pet peeves: documentation and thermal printed receipts


We have all bemoaned the fact that few products, calculators included, come with decent quality, readable documentation. To its credit, HP includes a good printed manual with every 12c and 17bii, and also the 35s (at least when I bought mine a couple of years ago; I understand they may not do that now; pity).

I bought a cheapo calculator at Walgreens earlier this year and the documentation consisted of a single multi-fold sheet on which the printing was so small as to make it virtually unreadable. I had to use my copier with a magnification factor of 200% and it was still almost unreadable at that. So kudos to HP, and lets encourage good quality printed manuals for all future products.

My other pet peeve is store cash registers that issue receipts on thermal paper because those receipts fade away, sometimes before the warranty even expires. How can you prove when you bought something if the receipt is unreadable? The best receipts are printed with real ink, which seems to hold up after many years in my experience.


Photocopy those receipts while they are still fresh and legible and save the photocopies along with the original receipts. If the warranty requires you to submit the original as proof, you can then do so along with the readable copy (save a readable copy for yourself though!)



...those receipts fade away, sometimes before the warranty even expires. How can you prove when you bought something if the receipt is unreadable?

Perhaps not the original intent, but definitely a side benefit to the retailer/manufacturer.

I've had the same problem with thermal receipts.

For those receipts that I need to keep, I now scan them so I can print a copy if necessary...


Here in Switzerland they normally only provide a 1 year warranty so fading receipts are not a real problem. What is the standard warranty period in your country?



Juergen, the warranties in the US are typically 1 year also, although it depends upon the product. Some cars have warranties for 5 years or more, and some small appliances have much shorter warranties, like 30 or 90 days. I bought a service contract for a treadmill a few years ago for three years. It failed after two years and when I went to invoke the contract, the receipt was so faded that you could not read the date on it; it was printed on thermal paper. Fortunately, they honored the contract since they had records when I purchased it.


When exposed to sunlight, the receipt might turn into a plain white (yellow) sheet of paper within one or two months.
On the other hand, if you glue your receipt to a sheet to store it away (as a business document e.g.), it might turn your receipt black, due to solvants used for the glue. Be careful when selecting a glue.
Either way, a copy (laser/toner) is a good solution.
(In Germany, a business has to keep book records for 10 years, of course including receipts etc. Receipts printed on thermal paper are quite a problem, since they *will* fade away within a couple of years, even when stored in a dry and cold and dark place.)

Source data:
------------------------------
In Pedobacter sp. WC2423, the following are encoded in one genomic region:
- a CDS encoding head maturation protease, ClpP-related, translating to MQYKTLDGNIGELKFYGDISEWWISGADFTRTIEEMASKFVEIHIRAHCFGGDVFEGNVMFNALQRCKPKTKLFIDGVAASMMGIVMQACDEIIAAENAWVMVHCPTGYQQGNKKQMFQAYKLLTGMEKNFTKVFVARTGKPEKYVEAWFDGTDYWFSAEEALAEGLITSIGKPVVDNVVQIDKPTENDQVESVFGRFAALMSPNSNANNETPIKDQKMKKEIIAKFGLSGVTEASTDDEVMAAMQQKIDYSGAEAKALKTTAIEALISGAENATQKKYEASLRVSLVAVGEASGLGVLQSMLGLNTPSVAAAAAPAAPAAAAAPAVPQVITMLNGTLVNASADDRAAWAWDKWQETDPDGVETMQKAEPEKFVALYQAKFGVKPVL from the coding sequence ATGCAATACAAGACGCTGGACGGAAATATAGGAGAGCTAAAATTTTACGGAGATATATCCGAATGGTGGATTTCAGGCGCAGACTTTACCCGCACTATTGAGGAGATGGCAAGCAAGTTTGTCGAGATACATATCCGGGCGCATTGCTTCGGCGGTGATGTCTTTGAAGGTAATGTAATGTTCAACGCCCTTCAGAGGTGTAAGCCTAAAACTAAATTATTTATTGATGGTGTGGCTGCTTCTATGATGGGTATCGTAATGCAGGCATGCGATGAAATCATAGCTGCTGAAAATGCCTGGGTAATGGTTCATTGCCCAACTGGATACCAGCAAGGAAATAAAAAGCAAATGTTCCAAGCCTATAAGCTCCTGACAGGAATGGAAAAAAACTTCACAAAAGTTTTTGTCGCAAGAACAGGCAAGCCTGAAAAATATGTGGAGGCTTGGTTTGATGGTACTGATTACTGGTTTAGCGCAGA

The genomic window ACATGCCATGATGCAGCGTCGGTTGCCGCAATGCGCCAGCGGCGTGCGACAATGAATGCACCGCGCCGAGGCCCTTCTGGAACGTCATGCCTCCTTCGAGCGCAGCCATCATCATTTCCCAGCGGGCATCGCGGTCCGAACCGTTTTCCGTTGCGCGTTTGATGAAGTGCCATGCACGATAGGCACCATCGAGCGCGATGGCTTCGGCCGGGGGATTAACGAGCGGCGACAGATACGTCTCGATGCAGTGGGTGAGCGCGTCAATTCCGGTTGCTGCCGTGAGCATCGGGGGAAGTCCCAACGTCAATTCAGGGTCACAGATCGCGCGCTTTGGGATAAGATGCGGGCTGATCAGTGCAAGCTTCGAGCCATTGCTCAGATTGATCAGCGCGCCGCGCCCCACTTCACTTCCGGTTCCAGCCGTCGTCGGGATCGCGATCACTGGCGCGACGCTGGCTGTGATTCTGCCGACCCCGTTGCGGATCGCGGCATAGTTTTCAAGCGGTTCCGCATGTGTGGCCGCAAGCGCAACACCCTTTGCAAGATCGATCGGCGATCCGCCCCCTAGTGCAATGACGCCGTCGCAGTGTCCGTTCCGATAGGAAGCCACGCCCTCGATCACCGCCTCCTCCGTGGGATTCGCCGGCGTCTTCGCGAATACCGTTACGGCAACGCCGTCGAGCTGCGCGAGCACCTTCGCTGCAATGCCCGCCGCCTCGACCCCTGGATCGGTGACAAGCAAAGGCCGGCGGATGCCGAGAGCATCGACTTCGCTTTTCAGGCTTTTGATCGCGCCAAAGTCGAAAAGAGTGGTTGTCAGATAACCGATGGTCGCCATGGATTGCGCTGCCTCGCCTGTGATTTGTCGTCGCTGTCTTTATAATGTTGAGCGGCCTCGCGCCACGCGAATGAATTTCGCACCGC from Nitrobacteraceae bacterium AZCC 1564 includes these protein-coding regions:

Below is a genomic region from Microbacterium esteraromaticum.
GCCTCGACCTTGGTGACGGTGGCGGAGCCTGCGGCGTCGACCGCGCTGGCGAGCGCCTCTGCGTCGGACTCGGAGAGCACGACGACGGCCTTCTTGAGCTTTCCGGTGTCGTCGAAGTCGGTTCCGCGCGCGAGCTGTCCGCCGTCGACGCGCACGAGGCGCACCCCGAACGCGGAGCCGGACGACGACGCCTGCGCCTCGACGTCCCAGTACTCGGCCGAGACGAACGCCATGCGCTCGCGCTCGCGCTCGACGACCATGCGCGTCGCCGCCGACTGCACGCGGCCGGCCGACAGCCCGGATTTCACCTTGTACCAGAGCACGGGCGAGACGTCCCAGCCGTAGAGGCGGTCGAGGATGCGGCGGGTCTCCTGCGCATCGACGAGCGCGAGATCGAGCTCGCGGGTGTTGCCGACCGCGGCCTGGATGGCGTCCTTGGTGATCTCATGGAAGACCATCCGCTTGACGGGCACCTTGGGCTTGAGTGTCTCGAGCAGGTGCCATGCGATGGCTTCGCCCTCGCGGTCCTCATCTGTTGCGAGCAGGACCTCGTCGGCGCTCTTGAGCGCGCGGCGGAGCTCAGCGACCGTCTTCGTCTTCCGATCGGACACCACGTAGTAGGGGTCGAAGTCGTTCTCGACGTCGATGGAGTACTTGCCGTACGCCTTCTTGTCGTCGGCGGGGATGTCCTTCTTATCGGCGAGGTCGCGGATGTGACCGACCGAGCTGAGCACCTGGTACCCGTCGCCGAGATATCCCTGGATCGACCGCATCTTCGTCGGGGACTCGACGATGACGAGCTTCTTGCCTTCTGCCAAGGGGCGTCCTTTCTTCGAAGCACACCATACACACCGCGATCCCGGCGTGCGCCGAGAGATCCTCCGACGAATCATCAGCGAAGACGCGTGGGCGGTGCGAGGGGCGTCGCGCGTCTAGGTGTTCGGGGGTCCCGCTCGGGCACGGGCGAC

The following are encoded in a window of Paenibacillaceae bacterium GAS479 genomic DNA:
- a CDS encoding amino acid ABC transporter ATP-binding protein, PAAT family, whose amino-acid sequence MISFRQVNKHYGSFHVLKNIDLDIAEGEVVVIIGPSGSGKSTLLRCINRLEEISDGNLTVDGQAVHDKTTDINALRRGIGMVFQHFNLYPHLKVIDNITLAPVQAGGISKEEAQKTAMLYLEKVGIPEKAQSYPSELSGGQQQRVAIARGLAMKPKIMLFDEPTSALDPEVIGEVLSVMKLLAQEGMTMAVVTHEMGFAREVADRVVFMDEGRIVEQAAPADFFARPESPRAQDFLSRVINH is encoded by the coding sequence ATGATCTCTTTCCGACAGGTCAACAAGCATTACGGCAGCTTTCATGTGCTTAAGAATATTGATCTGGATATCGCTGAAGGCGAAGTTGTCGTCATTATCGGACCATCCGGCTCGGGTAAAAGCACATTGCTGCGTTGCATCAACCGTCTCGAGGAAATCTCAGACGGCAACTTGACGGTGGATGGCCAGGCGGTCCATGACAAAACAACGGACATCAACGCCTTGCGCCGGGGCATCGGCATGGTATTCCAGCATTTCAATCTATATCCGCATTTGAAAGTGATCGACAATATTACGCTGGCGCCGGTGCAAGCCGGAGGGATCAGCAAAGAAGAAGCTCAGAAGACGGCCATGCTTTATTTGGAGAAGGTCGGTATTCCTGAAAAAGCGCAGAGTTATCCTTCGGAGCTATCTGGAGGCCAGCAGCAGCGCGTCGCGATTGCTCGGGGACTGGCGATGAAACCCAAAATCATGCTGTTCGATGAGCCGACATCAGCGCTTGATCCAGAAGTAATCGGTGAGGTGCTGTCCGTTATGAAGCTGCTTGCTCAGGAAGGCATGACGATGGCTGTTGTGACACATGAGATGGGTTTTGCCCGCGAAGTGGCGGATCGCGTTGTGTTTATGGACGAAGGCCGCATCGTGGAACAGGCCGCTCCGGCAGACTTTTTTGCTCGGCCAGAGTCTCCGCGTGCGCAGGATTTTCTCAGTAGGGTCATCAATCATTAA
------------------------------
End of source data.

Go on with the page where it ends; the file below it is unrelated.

I've also noticed that if you take a copy (from a toner copier) and put the page in a binder as the first page (so that the toner on the paper copy is against the plastic back of the binder cover), that gets goofed up too. We put a man on the moon 40 years ago next month, why can't we solve these simple problems?


This is the case with non-"document safe"-stuff. The flexibilizer used in cheap plastics will diffund into surrounding material, which of course does include plastics-based toner particels, loosening the particles and make them sticky.
There are document-safe sheet protectors, which don't use flexibilizer and are recommended for anything of importance. Usually, these are more expensive than the standard sheet protectors and stating this feature. As for the binder: just use a paper-binder (pre war quality). These are more expensive (by factor 2-3), but will probably last forever. No plastic to degrade in there 8)


Hi Don,

It is because the binders contains PVC (poly vinyl chloride) with plasticizers which make the plastic soft. This softener will interact with your copy and smear or copy them off the paper as you mention.

To prevent this you need to use archival safe binders and sheet protectors and they are available at no significant extra cost over standard binders. Often these products are made in polypropylene.

You can read more at keepfiling web site about archival safety and archival safe
I have attached a few links for your review.


Don: In the past years I worked for the systems division of a large retail company; and we faced the problem of thermal receipts reliability. Local tax laws require the merchant to keep the copy-paper roll of the cash registers for many years. Thermal paper is not safe enough (there are certified thermal papers with longer stability, but the cost is high for such an operation); that brought dot matrix impact printers back to the Point Of Sale terminals, and sent thermal printers home, even with speed, reliability and noise advantages.

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